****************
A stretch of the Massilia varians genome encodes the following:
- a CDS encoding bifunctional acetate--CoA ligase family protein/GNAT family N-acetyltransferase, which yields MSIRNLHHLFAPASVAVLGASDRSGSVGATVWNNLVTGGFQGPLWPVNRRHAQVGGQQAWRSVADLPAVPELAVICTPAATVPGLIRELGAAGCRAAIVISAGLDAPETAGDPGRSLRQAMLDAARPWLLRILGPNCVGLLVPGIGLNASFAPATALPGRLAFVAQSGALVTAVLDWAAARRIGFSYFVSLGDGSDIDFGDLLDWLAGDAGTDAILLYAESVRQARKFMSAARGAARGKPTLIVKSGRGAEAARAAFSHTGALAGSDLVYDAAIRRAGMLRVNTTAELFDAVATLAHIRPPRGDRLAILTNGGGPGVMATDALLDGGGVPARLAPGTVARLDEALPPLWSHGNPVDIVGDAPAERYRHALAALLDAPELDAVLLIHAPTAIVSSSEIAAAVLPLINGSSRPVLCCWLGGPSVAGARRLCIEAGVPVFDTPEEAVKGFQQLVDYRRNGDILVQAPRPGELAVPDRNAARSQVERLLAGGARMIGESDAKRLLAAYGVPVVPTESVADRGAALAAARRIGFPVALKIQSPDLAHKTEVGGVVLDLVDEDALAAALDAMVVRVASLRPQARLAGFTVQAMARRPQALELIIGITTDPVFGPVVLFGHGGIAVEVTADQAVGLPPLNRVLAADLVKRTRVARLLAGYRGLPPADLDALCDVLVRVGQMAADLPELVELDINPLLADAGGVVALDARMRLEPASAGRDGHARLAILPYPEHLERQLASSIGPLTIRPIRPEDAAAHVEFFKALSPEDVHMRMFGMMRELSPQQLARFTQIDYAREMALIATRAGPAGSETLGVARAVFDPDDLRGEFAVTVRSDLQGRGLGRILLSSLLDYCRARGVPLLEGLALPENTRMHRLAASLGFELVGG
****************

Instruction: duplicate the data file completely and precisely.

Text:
A stretch of the Massilia varians genome encodes the following:
- a CDS encoding bifunctional acetate--CoA ligase family protein/GNAT family N-acetyltransferase, which yields MSIRNLHHLFAPASVAVLGASDRSGSVGATVWNNLVTGGFQGPLWPVNRRHAQVGGQQAWRSVADLPAVPELAVICTPAATVPGLIRELGAAGCRAAIVISAGLDAPETAGDPGRSLRQAMLDAARPWLLRILGPNCVGLLVPGIGLNASFAPATALPGRLAFVAQSGALVTAVLDWAAARRIGFSYFVSLGDGSDIDFGDLLDWLAGDAGTDAILLYAESVRQARKFMSAARGAARGKPTLIVKSGRGAEAARAAFSHTGALAGSDLVYDAAIRRAGMLRVNTTAELFDAVATLAHIRPPRGDRLAILTNGGGPGVMATDALLDGGGVPARLAPGTVARLDEALPPLWSHGNPVDIVGDAPAERYRHALAALLDAPELDAVLLIHAPTAIVSSSEIAAAVLPLINGSSRPVLCCWLGGPSVAGARRLCIEAGVPVFDTPEEAVKGFQQLVDYRRNGDILVQAPRPGELAVPDRNAARSQVERLLAGGARMIGESDAKRLLAAYGVPVVPTESVADRGAALAAARRIGFPVALKIQSPDLAHKTEVGGVVLDLVDEDALAAALDAMVVRVASLRPQARLAGFTVQAMARRPQALELIIGITTDPVFGPVVLFGHGGIAVEVTADQAVGLPPLNRVLAADLVKRTRVARLLAGYRGLPPADLDALCDVLVRVGQMAADLPELVELDINPLLADAGGVVALDARMRLEPASAGRDGHARLAILPYPEHLERQLASSIGPLTIRPIRPEDAAAHVEFFKALSPEDVHMRMFGMMRELSPQQLARFTQIDYAREMALIATRAGPAGSETLGVARAVFDPDDLRGEFAVTVRSDLQGRGLGRILLSSLLDYCRARGVPLLEGLALPENTRMHRLAASLGFELVGG